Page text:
The Golden Gate Bridge, one of San Francisco's most famous icons and a vital commuter link for tens of thousands of daily motorists between The City and North Bay, is a safer structure this week because of a new lane divider that was installed last weekend.
The improved bridge was outfitted with 12-inch-wide, 32-inch-high concrete-filled steel barriers, replacing the flimsy yellow plastic markers along the 1.7-mile span. The barrier can be shifted to assist peak traffic flows.
The project's $30.3 million budget — $20 million from the Metropolitan Transportation Commission, $1.38 million from the federal government and about $5.1 million from toll revenue — is certainly money well-spent. The old plastic markers did little to prevent head-on collisions or give much peace of mind to drivers negotiating the narrow lanes.
The Golden Gate Bridge, Highway and Transportation District has tallied 128 head-on collisions on the bridge, resulting in 16 deaths, since 1970.
Now that we are rightfully congratulating ourselves for taking this important step to safeguard drivers, we must recognize that we as a metropolitan region have been negligent for far too long when it comes to a far more deadly safety issue on the Golden Gate Bridge.
Since the bridge opened in 1937, it has been the location for more than 1,600 confirmed suicides. Rough estimates put the actual toll as high as 2,500 suicides.
Why the discrepancy? As John Bateson wrote in his 2012 book “The Final Leap” examining the history of suicides on the bridge: “That number only begins to tell the story, though. Many times a body isn't ever found. Ocean currents are strong in and around San Francisco Bay, and a person's remains can be carried out to sea long before anyone can recover them. Without a body, an autopsy can't be performed and death can't be confirmed, even if the person's car is located in a bridge parking lot and there's a suicide note.”
Whether it is 1,600 or 2,500 or an even larger number, it is far too many and grossly higher than the head-on collision count.
Bateson points out that “the Golden Gate Bridge is the top suicide site on Earth and the only international landmark without a suicide barrier.”
It is high time a suicide barrier be installed on the bridge, and it looks like that day is finally approaching. Last month, the bridge district board of directors approved the final design for a suicide barrier.
As the Marin Independent Journal recently reported, we have been talking about the need for a safety barrier on the bridge as long ago as the 1950s, and the first serious attempts to install something dates back to the early 1970s, when 18 designs were created and then shelved. Serious movement on the median barrier only began in the mid-1990s.
The current plan is to build a $76 million steel cable net that extends 20 feet below and 20 feet out from the southern side of the span overlooking San Francisco's skyline. It would take three years to install. A contract is out to bid now.
“The center median is great and it will certainly impact lives,” Bateson told The San Francisco Examiner this week. “But the truth is the deaths from suicide are more numerous than from accidents. It's a great opportunity to make the bridge safe for everyone — not just motorists, but pedestrians and people who go to the bridge battling inner demons.”
It is true, of course, that for the most part the traffic barrier will save the lives of those who have no intention of dying while a suicide net would protect those who are seeking to end their lives. But those troubled people are no less deserving of our protection and care, and it is shameful that some argue to the contrary. The Golden Gate Bridge, one of the true engineering marvels of the 20th century, has become a morbid landmark that we would be well served to reclaim.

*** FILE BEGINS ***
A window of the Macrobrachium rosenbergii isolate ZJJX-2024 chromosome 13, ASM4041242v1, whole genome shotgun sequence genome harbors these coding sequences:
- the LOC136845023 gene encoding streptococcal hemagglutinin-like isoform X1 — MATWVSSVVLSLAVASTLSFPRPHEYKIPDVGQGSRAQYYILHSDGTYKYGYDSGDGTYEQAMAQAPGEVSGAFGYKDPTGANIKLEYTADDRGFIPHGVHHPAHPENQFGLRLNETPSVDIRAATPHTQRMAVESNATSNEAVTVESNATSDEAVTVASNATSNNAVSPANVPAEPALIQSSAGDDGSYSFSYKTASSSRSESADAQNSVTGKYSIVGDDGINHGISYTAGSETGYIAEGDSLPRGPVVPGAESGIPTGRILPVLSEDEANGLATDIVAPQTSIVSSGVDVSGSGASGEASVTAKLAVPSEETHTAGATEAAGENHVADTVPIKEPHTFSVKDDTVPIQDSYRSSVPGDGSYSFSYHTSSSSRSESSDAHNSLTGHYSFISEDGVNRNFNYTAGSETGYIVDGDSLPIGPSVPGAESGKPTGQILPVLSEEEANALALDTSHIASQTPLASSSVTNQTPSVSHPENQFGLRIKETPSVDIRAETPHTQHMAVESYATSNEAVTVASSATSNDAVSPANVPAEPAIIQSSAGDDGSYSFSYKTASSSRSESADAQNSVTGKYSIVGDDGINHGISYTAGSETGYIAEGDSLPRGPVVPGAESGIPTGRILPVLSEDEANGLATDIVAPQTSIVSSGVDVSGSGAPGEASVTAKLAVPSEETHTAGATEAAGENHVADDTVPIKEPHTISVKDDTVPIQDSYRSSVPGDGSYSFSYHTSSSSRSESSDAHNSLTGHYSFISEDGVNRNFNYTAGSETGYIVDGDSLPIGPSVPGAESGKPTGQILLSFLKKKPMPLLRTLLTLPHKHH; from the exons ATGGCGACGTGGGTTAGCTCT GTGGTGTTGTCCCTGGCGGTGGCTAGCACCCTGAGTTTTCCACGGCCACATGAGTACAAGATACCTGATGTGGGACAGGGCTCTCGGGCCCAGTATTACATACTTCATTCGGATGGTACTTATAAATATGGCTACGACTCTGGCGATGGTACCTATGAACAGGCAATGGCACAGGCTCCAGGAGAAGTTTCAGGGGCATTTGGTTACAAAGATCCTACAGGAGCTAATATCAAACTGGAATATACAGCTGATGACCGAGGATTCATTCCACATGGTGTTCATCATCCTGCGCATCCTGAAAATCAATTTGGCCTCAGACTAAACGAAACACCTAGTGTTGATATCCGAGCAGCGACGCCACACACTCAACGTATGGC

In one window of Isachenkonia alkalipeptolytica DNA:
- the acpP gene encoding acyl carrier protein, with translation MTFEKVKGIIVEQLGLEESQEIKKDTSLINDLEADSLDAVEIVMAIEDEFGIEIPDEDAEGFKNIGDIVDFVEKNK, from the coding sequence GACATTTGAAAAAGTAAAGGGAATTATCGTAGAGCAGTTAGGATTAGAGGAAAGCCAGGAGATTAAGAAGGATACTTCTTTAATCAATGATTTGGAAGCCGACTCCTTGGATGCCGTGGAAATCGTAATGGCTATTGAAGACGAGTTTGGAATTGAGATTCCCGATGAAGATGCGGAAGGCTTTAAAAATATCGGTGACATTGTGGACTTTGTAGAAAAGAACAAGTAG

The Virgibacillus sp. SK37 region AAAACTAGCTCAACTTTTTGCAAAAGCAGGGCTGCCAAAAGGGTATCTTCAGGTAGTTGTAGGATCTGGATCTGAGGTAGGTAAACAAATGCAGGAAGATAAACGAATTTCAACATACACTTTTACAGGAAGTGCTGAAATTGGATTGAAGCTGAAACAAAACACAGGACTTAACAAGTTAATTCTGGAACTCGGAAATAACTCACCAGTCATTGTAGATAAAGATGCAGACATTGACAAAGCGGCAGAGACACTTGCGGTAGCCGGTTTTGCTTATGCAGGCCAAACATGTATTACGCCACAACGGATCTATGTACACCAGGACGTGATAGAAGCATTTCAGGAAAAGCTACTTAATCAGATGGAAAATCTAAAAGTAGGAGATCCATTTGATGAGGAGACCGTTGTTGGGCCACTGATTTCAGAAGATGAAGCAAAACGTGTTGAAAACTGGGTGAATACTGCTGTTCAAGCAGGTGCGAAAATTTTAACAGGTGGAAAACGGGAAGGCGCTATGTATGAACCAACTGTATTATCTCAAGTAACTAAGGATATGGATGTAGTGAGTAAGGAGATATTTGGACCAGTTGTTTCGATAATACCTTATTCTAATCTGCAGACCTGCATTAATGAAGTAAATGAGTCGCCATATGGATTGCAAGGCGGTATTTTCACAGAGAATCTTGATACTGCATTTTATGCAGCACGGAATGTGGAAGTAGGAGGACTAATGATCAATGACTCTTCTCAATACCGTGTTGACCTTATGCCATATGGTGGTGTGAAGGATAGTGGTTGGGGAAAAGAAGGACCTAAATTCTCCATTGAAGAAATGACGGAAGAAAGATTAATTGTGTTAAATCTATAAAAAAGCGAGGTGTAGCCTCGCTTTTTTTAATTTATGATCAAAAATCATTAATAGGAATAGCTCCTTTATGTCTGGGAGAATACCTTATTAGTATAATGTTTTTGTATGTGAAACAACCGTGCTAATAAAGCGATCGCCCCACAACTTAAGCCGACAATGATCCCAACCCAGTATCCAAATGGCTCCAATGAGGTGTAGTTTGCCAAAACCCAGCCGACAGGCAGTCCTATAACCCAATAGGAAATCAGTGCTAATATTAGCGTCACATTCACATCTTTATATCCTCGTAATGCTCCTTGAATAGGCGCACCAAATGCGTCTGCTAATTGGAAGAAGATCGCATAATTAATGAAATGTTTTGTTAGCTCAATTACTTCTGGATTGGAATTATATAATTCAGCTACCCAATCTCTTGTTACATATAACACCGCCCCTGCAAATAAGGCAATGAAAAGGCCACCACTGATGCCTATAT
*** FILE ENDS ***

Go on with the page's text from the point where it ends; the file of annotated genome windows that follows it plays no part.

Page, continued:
“I would prefer a taller railing rather than a net, but a net will definitely save lives,” Bateson said of the new design. “And that's really the bottom line: suicide is preventable. It's the most preventable form of death, and a net on the bridge will save lives.”
Unfortunately, the naysayers resort to an oft-cited yet wrongheaded argument against a net: suicidal people will kill themselves no matter what. However, research has shown that suicidal people tend to focus on a single method of death and if that means is not available, they typically do not resort to other options.
Bateson referred to UC Berkeley public-health professor Richard Seiden's 1978 study of 515 people who had been stopped from jumping off the Golden Gate Bridge. Only 6 percent went on to die by suicide after their failed jump.
The net will also protect potential passers-by, Coast Guard staff and bridge patrol officers from confronting the traumatic and ghastly experience of witnessing a jump or needing to recover a body.
“The Golden Gate Bridge by virtue of its international fame really has the opportunity to become a model for problematic bridges around the world,” Bateson told The Examiner. “That's why the net on the bridge is so important. It not only sends a message to the local community that we care about the health and well-being of everyone, not just those who are of a mentally sound frame of mind, but it also sends a message to the rest of the world that there is a way to end suicide from a popular destination, and it can be done effectively and relatively simply.”
It has taken far too long for the bridge district to send that message. Thankfully the median is now safer for bridge motorists, and if current plans progress, we will, in three years' time, have a Golden Gate Bridge that fully deserves its right as a symbol of our city.